The idea of a flying disc in modern history dates back at least to 1898 when, on June 14, F.A. Jone was granted US patent 605579 for a disc shaped flying machine. From the relative size of different parts of the aircraft the design is estimated to be at least 60 feet high. There's no record that Jone ever got his design off the drawing board and into production, but humanity did not have to wait very many years to witness the first disc shaped aircraft get off the ground.
According to the Smithsonian Institution and Fédération Aéronautique Internationale (FAI), the Wright brothers made the first sustained, controlled, powered heavier-than-air manned flight at Kill Devil Hills, North Carolina, on December 17, 1903.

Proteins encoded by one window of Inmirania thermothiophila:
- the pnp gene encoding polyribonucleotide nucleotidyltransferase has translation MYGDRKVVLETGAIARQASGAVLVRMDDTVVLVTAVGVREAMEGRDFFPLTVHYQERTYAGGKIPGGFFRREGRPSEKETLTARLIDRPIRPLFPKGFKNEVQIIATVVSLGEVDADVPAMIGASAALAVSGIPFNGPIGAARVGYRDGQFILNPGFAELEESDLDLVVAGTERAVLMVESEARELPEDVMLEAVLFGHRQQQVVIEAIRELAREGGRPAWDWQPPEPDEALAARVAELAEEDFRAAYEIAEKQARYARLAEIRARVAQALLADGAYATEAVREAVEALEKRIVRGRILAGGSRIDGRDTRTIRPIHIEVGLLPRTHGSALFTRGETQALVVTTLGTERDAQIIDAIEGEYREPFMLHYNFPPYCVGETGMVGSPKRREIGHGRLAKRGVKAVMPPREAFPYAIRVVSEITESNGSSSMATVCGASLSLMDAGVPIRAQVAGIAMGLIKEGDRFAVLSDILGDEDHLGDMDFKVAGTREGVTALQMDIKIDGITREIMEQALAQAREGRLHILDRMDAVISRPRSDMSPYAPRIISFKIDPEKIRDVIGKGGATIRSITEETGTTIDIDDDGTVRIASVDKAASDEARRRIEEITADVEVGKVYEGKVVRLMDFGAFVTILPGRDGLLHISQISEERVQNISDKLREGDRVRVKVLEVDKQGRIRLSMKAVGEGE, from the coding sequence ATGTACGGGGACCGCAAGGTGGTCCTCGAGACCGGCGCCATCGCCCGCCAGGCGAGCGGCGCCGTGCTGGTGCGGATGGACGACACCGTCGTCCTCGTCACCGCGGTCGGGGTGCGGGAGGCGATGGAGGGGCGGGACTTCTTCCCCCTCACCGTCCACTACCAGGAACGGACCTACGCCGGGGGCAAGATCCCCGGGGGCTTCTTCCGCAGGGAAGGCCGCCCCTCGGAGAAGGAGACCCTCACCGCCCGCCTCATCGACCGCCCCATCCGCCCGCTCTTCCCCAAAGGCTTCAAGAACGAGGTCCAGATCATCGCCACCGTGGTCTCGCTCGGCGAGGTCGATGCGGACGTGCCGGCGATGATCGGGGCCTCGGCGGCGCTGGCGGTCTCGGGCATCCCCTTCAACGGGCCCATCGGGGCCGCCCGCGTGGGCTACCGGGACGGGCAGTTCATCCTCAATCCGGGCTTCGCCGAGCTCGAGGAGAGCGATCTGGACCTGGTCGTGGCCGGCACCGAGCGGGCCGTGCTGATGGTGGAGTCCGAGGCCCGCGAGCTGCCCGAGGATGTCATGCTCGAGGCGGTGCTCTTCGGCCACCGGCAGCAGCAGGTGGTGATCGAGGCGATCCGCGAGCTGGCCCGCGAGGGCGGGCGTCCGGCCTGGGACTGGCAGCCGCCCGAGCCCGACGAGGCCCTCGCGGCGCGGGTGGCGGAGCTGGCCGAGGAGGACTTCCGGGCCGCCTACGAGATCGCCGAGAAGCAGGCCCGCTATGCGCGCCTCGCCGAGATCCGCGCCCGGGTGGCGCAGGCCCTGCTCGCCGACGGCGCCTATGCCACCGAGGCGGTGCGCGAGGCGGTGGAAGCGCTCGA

Apparently encouraged by his earlier "success" of the XM-2 and XM-3 Dr Moller began construction of the XM-4 in 1970. The XM-4 featured eight Fichtel-Sachs rotary engines which surrounded the passengers in a circular pattern and debuted in 1974. At this point Moller had been making unsuccessful flying saucers for 8 years and one wonders where his financial backing was sourced and who might want the public to believe that people are not capable of making high performance disc shaped aircraft.
The TV propaganda machine rolled on and on. After 10 years of planning, SHADO officially got into operation on 16 September 1970 and encountered its first UFO.